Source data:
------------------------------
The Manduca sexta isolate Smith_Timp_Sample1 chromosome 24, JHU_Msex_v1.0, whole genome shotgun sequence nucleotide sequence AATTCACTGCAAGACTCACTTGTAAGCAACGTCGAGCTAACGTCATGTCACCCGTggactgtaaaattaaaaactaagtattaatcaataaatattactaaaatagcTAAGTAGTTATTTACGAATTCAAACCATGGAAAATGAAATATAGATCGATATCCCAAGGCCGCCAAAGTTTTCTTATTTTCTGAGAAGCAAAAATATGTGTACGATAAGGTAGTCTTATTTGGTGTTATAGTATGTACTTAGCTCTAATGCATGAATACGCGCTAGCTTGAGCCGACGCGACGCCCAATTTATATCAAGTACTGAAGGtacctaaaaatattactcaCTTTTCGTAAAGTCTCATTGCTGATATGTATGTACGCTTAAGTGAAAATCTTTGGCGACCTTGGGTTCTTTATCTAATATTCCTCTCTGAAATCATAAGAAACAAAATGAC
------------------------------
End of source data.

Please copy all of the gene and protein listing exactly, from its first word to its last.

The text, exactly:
The Manduca sexta isolate Smith_Timp_Sample1 chromosome 24, JHU_Msex_v1.0, whole genome shotgun sequence nucleotide sequence AATTCACTGCAAGACTCACTTGTAAGCAACGTCGAGCTAACGTCATGTCACCCGTggactgtaaaattaaaaactaagtattaatcaataaatattactaaaatagcTAAGTAGTTATTTACGAATTCAAACCATGGAAAATGAAATATAGATCGATATCCCAAGGCCGCCAAAGTTTTCTTATTTTCTGAGAAGCAAAAATATGTGTACGATAAGGTAGTCTTATTTGGTGTTATAGTATGTACTTAGCTCTAATGCATGAATACGCGCTAGCTTGAGCCGACGCGACGCCCAATTTATATCAAGTACTGAAGGtacctaaaaatattactcaCTTTTCGTAAAGTCTCATTGCTGATATGTATGTACGCTTAAGTGAAAATCTTTGGCGACCTTGGGTTCTTTATCTAATATTCCTCTCTGAAATCATAAGAAACAAAATGAC